Monday, June 30, 2014

Employees Business Travels and Pleasures in One

Expense management during business trips is complicated enough already. However, keeping figures may become even more challenging in the future, as it seems that a large portion of business travelers have become accustomed to mixing personal time into their business trip schedules.

A recent report from The New York Times detailed how "some play on a trip for work," quoting a number of prominent business travelers who detailed how they like to spend time on personal trips and sightseeing, for example, while out on company business trips.

Such prospects could throw a wrench into a company's expense management plans. Workers may be more likely to violate company expense policies if they're mixing personal costs with business costs, which would necessitate more stringent expense reporting policies. Nick Vournakis, senior vice president at Carlson Wagonlit Travel, a travel management company, for example, explained the practice of mixing personal trips with business trips has been picking up significantly and recently.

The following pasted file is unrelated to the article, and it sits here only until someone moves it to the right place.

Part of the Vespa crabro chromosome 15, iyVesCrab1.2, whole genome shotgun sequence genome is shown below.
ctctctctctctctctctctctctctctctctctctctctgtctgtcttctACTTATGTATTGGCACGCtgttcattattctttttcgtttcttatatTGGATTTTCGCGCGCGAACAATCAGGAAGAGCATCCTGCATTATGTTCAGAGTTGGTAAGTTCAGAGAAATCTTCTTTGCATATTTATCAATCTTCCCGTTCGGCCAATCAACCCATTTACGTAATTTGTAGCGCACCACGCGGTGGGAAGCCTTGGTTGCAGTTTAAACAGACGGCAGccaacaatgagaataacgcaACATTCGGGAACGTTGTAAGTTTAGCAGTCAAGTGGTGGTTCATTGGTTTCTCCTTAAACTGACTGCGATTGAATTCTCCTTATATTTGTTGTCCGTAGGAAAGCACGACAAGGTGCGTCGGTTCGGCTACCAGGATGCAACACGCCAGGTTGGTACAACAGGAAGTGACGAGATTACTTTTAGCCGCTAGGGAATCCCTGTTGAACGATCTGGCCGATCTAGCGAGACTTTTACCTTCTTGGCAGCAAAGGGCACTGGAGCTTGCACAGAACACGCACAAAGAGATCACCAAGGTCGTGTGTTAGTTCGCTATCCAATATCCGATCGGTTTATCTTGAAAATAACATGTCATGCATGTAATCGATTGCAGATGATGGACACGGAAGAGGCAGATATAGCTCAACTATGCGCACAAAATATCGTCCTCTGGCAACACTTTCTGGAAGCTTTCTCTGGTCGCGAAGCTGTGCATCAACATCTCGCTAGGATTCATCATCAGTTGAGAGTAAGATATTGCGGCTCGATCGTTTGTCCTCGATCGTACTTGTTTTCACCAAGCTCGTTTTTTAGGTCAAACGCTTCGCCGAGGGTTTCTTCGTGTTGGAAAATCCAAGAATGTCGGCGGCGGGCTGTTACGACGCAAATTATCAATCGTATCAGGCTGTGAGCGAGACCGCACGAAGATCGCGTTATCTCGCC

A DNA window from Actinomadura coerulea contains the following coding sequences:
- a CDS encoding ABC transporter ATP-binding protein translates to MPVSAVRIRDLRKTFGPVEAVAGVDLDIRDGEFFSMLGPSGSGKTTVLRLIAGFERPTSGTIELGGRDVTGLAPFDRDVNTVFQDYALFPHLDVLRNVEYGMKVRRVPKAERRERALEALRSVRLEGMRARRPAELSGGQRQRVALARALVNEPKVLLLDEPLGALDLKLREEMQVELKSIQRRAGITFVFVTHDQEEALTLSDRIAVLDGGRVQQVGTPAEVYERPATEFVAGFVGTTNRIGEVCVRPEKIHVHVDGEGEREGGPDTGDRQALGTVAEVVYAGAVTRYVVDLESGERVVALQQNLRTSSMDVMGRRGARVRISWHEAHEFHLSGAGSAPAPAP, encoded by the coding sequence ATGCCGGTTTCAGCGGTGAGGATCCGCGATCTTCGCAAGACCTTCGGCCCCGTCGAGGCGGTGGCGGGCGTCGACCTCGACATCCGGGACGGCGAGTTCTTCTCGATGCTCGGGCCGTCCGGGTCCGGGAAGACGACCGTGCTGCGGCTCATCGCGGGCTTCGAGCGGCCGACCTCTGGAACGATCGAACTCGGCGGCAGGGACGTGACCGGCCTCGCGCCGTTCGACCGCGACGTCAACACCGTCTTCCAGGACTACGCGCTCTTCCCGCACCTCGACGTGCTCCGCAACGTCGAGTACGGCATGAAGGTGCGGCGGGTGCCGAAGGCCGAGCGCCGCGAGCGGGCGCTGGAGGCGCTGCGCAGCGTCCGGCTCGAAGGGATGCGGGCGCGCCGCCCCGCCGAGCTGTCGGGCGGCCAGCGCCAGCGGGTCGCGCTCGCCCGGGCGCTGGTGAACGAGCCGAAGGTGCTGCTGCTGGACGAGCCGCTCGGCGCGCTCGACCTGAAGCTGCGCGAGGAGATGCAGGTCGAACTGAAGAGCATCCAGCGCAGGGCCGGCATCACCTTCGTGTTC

"This is a trend we've seen pick up for the business traveler over the last several years...blending leisure and business as a way to make the throes of business travel a little bit more palatable, a little bit more acceptable," he told the news source. Lorraine Sileo, vice president of research for PhoCusWright, further detailed how pervasive the practice has become. She noted that 47 percent of all American business travelers added at least one leisure day to one of their business trips during 2011. Businesses that hope to avoid sharing the brunt of the cost for these personal days would do well to employ automated expense reporting technology, such as that offered by Certify, to ensure that they're not reimbursing any out-of-policy personally-incurred expenses on behalf of their employees.

Sileo went on to explain that businesses that do not enforce strict travel policies are most likely to see their employees add leisure days on their business trip - so if a company is against the practice, it would do well to tighten up its traveling policy.

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